Wazirpur, the constituency of late Delhi minister Deep Chand Bandhu, is considered to be a Congress stronghold. Bandhu won the seat in 1998 by a margin of around 15,000 votes and his political work over the years catapulted the Congress to a strong position.india Updated: Nov 28, 2003 14:06 IST
Wazirpur, the constituency of late Delhi minister Deep Chand Bandhu, is considered to be a Congress stronghold. Bandhu won the seat in 1998 by a margin of around 15,000 votes and his political work over the years catapulted the Congress to a strong position.
Overlooking the claims of the late minister's son, Anil Bandhu, the party has given the ticket to Rattan Jain, a teacher in Shaheed Bhagat Singh College of Delhi University. A disgruntled Bandhu had initially decided to contest from the area as an independent candidate. He, however, withdrew his nomination later making things easy for the Congress.
The BJP has fielded former Delhi BJP president Mange Ram Garg. He has been associated with the RSS for a long time and looked after the party's state affairs before Madan Lal Khurana took over.
Jain says that the incomplete work and the vision of Deep Chand Bandhu would be fulfiled if the Congress was voted back to power. He wants to increase the educational standards of the poor people of the area and says a partnership of the government with the NGO's will be encouraged for desired results. "Some seats in public schools will also be reserved for the poor sections of the locality," said the professor.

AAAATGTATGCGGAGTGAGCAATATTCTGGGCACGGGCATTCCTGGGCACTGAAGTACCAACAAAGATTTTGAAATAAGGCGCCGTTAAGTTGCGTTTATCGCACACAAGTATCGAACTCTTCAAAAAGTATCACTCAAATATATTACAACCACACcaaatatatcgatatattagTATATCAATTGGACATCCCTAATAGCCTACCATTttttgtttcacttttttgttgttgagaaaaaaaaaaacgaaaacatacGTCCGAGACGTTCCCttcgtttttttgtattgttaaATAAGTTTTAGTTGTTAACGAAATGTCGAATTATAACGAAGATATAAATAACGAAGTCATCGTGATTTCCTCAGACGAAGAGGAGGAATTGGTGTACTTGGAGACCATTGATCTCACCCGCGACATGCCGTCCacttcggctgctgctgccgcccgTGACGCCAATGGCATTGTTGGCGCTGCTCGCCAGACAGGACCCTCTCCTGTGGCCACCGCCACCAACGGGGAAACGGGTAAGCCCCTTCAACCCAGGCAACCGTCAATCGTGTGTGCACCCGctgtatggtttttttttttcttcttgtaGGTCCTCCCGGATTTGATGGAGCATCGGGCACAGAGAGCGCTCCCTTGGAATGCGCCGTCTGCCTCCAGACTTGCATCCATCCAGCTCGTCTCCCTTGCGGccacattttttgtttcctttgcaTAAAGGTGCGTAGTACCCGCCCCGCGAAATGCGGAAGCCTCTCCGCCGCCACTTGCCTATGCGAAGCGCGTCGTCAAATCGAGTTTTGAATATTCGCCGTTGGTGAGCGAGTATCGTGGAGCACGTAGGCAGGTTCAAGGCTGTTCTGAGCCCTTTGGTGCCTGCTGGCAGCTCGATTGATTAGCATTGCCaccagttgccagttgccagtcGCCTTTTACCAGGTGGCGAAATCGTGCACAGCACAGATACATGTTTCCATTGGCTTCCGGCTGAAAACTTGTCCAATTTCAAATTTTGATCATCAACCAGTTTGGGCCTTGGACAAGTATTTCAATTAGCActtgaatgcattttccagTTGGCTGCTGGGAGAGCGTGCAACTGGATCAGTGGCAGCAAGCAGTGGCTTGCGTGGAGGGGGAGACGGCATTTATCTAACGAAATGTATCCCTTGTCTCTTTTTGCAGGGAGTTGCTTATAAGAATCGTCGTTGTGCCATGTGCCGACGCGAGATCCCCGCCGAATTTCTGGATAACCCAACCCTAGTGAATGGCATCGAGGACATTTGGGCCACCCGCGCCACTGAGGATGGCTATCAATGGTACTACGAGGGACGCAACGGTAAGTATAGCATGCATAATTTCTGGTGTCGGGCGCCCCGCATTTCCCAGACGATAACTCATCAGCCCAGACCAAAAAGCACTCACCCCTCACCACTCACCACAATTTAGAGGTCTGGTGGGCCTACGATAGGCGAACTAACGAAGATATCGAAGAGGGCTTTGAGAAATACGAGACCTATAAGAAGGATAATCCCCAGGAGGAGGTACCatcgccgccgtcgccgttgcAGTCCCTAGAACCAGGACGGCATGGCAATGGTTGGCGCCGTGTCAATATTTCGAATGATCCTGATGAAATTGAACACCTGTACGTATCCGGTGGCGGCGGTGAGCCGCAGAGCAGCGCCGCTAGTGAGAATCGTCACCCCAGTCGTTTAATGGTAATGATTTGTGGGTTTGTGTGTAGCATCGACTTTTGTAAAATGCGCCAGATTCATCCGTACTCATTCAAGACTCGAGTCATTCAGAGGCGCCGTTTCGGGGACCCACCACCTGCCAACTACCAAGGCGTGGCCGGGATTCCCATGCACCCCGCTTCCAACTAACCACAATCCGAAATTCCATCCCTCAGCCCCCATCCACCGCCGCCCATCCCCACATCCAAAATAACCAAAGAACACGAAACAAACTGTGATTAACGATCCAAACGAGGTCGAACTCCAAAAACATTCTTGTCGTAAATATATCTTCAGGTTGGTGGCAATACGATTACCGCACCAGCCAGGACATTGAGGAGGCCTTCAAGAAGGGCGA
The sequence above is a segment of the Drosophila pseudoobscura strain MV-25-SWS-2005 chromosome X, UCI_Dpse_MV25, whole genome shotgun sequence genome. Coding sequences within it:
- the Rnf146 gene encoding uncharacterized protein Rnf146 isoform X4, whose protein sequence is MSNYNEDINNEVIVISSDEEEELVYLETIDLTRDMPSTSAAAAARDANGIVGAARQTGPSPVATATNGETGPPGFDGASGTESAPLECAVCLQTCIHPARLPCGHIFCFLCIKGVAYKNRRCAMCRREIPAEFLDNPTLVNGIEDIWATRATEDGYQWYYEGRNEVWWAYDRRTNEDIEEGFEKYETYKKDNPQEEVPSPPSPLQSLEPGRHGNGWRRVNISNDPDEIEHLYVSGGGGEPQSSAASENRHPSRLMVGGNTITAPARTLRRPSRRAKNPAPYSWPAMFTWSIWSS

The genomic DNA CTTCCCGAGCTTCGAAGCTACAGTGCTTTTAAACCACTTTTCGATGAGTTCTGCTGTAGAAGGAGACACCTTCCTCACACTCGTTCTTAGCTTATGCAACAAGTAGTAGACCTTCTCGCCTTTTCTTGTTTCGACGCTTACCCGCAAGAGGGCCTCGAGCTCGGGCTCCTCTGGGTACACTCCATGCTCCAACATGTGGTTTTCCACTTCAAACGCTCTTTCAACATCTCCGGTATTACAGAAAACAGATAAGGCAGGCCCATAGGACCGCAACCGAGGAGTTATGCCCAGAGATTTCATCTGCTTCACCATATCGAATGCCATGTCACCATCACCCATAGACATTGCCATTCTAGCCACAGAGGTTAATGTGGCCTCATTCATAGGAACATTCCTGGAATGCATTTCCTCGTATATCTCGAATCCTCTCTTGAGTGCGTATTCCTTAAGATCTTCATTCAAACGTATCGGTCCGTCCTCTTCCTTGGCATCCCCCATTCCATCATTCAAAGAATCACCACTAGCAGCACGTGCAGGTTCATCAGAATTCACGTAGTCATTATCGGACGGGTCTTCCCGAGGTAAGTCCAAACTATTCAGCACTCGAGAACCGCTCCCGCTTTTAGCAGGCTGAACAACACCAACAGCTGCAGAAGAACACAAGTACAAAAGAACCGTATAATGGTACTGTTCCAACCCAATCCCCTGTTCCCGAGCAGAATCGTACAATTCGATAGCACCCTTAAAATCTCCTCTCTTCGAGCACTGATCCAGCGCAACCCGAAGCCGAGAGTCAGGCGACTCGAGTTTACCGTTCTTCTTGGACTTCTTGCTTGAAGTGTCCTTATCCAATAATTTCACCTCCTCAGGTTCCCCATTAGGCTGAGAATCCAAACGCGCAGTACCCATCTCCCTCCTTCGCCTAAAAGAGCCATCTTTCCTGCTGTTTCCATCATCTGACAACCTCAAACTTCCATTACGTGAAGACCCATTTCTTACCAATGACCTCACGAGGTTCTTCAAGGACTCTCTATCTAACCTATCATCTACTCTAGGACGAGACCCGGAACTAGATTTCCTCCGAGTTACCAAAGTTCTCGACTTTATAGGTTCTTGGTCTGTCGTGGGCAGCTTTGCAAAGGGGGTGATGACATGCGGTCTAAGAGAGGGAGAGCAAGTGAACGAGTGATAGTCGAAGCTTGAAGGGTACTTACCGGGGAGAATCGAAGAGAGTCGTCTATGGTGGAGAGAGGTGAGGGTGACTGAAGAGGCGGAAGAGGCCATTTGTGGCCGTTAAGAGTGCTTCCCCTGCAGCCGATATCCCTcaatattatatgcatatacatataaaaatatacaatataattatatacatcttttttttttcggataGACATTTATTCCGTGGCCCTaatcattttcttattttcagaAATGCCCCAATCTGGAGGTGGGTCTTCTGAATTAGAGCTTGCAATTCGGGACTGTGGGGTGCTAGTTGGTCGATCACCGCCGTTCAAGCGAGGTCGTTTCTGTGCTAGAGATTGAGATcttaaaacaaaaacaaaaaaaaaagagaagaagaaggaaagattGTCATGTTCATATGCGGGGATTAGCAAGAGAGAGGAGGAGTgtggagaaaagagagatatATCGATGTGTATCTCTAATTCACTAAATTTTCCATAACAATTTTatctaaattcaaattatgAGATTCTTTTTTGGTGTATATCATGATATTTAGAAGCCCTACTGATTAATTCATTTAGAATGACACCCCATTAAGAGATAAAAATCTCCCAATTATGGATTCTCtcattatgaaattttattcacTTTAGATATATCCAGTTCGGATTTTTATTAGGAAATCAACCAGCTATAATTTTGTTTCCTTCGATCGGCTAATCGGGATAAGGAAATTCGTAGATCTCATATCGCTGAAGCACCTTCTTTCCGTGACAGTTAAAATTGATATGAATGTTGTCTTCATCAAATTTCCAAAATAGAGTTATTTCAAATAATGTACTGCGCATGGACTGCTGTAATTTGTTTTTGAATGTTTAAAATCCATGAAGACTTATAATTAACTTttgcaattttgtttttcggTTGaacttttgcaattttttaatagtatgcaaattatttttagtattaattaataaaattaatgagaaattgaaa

Garg, on the other hand, points out the poor standards of health, hygiene, education, roads, parks, sewerage and all other infrastructure of the locality. The constituency comprise Ashok Vihar, Shastri Nagar, Swan Park, Wazirpur village and the industrial complex and JJ colonies. The 1.25 lakh electorate is mostly dominated by Vaishes and Jats.
According to Garg, the lack of co-ordination between the various government departments in the area has left the constituency where it was 25 years ago. His priorities include opening educational institutions, hospitals and amenities for the JJ colonies. In this context, Jain's agenda is not much different from Garg's. "Hospitals and improvement of educational standards," he said were his priorities.
But why would the people vote for them when they have a similar ideology? Garg is banking on the image of Prime Minister Atal Bihari Vajpayee to bail him out while Jain is hoping that the developmental work of the Sheila Dikshit government will help his cause.